1. According to a known process comprising blanching in water for ten minutes at 75° C., dipping the potato pieces during 26 seconds at 75° C. in a solution containing 1.0% dextrose, 1.0% sodium acid pyrophosphate and 6.5% AMYLOMAIZE VII (which is an ungelatinized unmodified high amylose starch available from American Maize Products Company), shaking to remove excess dip solution and deep fat frying for 1.5 minutes at 177° C.

2. According to the conventional process described in item 1 of Example 6.

3. According to the process of Example 1.

4. According to the process described in item 3 of Example 6.

The yield figures for each trial are given in Table III whereas Table IV indicates the vitamin C content, the losses of solids during blanching, the dry matter content of final product after freezing and the organoleptic evaluation.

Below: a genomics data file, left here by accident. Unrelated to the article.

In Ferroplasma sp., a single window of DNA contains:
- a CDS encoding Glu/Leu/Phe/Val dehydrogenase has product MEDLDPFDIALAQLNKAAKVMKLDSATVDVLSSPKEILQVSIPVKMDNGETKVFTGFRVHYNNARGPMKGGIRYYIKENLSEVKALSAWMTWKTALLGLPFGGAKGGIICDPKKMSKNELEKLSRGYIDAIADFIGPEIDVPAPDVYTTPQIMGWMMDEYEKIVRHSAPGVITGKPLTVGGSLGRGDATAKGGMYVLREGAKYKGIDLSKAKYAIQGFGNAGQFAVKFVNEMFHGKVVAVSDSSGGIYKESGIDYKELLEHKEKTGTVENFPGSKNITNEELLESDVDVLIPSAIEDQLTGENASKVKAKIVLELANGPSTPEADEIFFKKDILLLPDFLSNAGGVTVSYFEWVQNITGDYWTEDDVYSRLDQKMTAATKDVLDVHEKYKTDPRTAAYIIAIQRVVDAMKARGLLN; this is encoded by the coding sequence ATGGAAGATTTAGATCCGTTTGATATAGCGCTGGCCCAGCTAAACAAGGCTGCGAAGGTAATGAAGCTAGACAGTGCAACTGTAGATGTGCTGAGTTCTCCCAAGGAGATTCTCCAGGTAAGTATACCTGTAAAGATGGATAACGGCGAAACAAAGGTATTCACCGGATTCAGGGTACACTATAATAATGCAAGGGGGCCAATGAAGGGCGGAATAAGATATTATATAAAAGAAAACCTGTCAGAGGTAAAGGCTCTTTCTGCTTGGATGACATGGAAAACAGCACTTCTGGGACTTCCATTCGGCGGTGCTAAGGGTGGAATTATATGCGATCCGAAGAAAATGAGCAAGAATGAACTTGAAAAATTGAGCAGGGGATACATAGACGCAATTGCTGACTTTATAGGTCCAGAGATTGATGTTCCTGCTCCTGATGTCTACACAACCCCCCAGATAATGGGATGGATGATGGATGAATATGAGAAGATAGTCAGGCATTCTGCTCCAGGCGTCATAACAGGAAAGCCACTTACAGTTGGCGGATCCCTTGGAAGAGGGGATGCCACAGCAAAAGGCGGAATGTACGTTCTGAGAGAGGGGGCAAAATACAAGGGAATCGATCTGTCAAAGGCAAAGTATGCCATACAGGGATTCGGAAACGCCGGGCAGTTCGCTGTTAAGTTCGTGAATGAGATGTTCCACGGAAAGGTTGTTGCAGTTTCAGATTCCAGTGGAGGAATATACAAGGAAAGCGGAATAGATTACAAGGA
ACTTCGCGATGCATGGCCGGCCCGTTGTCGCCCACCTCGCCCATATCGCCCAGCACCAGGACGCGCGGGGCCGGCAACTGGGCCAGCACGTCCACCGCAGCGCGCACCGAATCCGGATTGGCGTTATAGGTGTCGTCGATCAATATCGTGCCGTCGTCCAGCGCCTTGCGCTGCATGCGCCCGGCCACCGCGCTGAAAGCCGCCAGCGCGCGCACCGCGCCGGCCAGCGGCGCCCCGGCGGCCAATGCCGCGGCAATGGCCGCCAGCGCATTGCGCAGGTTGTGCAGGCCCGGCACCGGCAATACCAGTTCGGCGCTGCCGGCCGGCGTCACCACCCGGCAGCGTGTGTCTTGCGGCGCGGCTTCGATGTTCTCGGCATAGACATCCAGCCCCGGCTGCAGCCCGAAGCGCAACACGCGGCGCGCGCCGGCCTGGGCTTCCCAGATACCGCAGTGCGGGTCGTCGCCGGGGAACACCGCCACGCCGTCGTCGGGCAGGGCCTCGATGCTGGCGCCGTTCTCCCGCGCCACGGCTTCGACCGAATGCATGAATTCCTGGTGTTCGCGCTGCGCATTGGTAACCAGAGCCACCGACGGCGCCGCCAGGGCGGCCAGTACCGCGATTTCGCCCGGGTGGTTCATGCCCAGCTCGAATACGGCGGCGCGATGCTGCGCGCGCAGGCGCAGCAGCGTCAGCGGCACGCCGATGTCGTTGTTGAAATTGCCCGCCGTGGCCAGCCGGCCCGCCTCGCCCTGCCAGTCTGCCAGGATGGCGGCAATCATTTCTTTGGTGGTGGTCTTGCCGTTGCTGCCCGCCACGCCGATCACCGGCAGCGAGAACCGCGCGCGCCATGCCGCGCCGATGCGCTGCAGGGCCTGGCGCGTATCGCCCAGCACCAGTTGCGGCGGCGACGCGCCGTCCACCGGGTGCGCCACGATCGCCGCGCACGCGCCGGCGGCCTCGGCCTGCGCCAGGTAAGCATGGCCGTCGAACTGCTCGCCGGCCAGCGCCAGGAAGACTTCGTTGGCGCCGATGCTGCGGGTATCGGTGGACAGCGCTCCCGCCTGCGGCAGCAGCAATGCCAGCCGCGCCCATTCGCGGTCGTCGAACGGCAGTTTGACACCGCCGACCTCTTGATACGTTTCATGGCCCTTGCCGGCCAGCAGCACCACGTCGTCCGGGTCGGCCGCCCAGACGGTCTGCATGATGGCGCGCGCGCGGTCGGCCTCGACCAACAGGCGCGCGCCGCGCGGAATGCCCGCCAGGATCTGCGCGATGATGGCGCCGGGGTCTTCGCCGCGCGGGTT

TABLE III
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Raw Product weight Product weight Product weight Product weight Product weight Product weight material after application after application after blanching, after dipping, after frying, after freezing, Trial No. used, kg of batter, kg of dry coating, kg kg kg kg kg
__________________________________________________________________________


1. 100 -- -- 95.2 116.2 68.6 67.4

2. 100 -- -- 95.4 93.7 62.2 61.0

3. 100 -- 108.3 117.8 -- 89.4 88.2

4. 100 99.6 108.5 118.3 -- 89.9 89.0

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TABLE IV
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Dry Vitamin C matter Losses of content of content solids during final of final blanching as product product organoleptic* percentage of after after evaluation Trial total solids freezing freezing Surface No. of strips (mg/100 g) (%) texture Flavour